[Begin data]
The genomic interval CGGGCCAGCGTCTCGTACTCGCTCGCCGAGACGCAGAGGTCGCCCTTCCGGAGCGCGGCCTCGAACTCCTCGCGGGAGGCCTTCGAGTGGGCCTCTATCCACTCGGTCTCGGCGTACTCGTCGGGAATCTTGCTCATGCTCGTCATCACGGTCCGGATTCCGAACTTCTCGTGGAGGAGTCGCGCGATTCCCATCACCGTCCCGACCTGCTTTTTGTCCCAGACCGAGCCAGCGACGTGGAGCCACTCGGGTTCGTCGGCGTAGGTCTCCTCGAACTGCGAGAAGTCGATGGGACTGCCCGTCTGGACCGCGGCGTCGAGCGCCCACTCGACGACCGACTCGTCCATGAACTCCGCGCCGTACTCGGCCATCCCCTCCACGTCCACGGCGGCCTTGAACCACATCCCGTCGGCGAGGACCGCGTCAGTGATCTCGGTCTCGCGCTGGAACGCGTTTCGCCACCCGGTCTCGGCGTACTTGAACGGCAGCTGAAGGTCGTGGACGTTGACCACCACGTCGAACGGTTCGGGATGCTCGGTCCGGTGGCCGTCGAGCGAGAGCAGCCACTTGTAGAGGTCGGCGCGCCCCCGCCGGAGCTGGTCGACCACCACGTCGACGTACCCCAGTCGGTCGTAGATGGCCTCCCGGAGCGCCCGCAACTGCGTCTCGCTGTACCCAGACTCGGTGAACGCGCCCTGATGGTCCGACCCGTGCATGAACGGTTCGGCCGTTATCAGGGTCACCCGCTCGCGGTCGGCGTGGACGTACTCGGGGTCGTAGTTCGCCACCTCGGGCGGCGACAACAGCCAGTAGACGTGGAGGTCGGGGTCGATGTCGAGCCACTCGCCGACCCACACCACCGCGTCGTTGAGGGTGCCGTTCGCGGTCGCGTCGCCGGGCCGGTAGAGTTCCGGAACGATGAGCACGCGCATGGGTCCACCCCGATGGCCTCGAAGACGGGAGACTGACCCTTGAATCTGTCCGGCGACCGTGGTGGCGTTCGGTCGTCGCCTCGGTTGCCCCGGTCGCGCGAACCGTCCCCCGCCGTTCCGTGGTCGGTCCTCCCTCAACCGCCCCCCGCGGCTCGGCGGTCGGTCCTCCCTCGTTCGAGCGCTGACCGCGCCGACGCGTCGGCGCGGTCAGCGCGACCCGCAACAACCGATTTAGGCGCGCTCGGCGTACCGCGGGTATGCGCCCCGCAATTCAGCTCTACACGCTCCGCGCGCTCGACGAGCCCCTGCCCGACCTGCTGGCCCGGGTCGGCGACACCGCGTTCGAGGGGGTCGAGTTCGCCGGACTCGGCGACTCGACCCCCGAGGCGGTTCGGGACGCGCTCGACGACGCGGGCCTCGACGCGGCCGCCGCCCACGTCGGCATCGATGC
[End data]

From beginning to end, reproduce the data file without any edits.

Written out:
The genomic interval CGGGCCAGCGTCTCGTACTCGCTCGCCGAGACGCAGAGGTCGCCCTTCCGGAGCGCGGCCTCGAACTCCTCGCGGGAGGCCTTCGAGTGGGCCTCTATCCACTCGGTCTCGGCGTACTCGTCGGGAATCTTGCTCATGCTCGTCATCACGGTCCGGATTCCGAACTTCTCGTGGAGGAGTCGCGCGATTCCCATCACCGTCCCGACCTGCTTTTTGTCCCAGACCGAGCCAGCGACGTGGAGCCACTCGGGTTCGTCGGCGTAGGTCTCCTCGAACTGCGAGAAGTCGATGGGACTGCCCGTCTGGACCGCGGCGTCGAGCGCCCACTCGACGACCGACTCGTCCATGAACTCCGCGCCGTACTCGGCCATCCCCTCCACGTCCACGGCGGCCTTGAACCACATCCCGTCGGCGAGGACCGCGTCAGTGATCTCGGTCTCGCGCTGGAACGCGTTTCGCCACCCGGTCTCGGCGTACTTGAACGGCAGCTGAAGGTCGTGGACGTTGACCACCACGTCGAACGGTTCGGGATGCTCGGTCCGGTGGCCGTCGAGCGAGAGCAGCCACTTGTAGAGGTCGGCGCGCCCCCGCCGGAGCTGGTCGACCACCACGTCGACGTACCCCAGTCGGTCGTAGATGGCCTCCCGGAGCGCCCGCAACTGCGTCTCGCTGTACCCAGACTCGGTGAACGCGCCCTGATGGTCCGACCCGTGCATGAACGGTTCGGCCGTTATCAGGGTCACCCGCTCGCGGTCGGCGTGGACGTACTCGGGGTCGTAGTTCGCCACCTCGGGCGGCGACAACAGCCAGTAGACGTGGAGGTCGGGGTCGATGTCGAGCCACTCGCCGACCCACACCACCGCGTCGTTGAGGGTGCCGTTCGCGGTCGCGTCGCCGGGCCGGTAGAGTTCCGGAACGATGAGCACGCGCATGGGTCCACCCCGATGGCCTCGAAGACGGGAGACTGACCCTTGAATCTGTCCGGCGACCGTGGTGGCGTTCGGTCGTCGCCTCGGTTGCCCCGGTCGCGCGAACCGTCCCCCGCCGTTCCGTGGTCGGTCCTCCCTCAACCGCCCCCCGCGGCTCGGCGGTCGGTCCTCCCTCGTTCGAGCGCTGACCGCGCCGACGCGTCGGCGCGGTCAGCGCGACCCGCAACAACCGATTTAGGCGCGCTCGGCGTACCGCGGGTATGCGCCCCGCAATTCAGCTCTACACGCTCCGCGCGCTCGACGAGCCCCTGCCCGACCTGCTGGCCCGGGTCGGCGACACCGCGTTCGAGGGGGTCGAGTTCGCCGGACTCGGCGACTCGACCCCCGAGGCGGTTCGGGACGCGCTCGACGACGCGGGCCTCGACGCGGCCGCCGCCCACGTCGGCATCGATGC